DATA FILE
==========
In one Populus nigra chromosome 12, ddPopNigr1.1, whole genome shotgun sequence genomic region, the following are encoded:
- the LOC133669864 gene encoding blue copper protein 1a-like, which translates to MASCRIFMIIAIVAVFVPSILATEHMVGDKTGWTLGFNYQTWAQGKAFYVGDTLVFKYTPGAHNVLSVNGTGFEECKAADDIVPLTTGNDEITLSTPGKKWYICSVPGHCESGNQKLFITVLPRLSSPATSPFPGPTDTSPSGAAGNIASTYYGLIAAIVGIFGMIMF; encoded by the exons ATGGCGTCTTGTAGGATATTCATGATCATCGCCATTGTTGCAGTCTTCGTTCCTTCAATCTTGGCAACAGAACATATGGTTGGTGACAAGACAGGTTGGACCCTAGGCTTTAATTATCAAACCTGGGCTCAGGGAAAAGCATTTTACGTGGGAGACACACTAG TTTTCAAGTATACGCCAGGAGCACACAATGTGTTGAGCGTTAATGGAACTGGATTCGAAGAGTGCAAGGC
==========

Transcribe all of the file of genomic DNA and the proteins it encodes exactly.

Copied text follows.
In one Populus nigra chromosome 12, ddPopNigr1.1, whole genome shotgun sequence genomic region, the following are encoded:
- the LOC133669864 gene encoding blue copper protein 1a-like, which translates to MASCRIFMIIAIVAVFVPSILATEHMVGDKTGWTLGFNYQTWAQGKAFYVGDTLVFKYTPGAHNVLSVNGTGFEECKAADDIVPLTTGNDEITLSTPGKKWYICSVPGHCESGNQKLFITVLPRLSSPATSPFPGPTDTSPSGAAGNIASTYYGLIAAIVGIFGMIMF; encoded by the exons ATGGCGTCTTGTAGGATATTCATGATCATCGCCATTGTTGCAGTCTTCGTTCCTTCAATCTTGGCAACAGAACATATGGTTGGTGACAAGACAGGTTGGACCCTAGGCTTTAATTATCAAACCTGGGCTCAGGGAAAAGCATTTTACGTGGGAGACACACTAG TTTTCAAGTATACGCCAGGAGCACACAATGTGTTGAGCGTTAATGGAACTGGATTCGAAGAGTGCAAGGC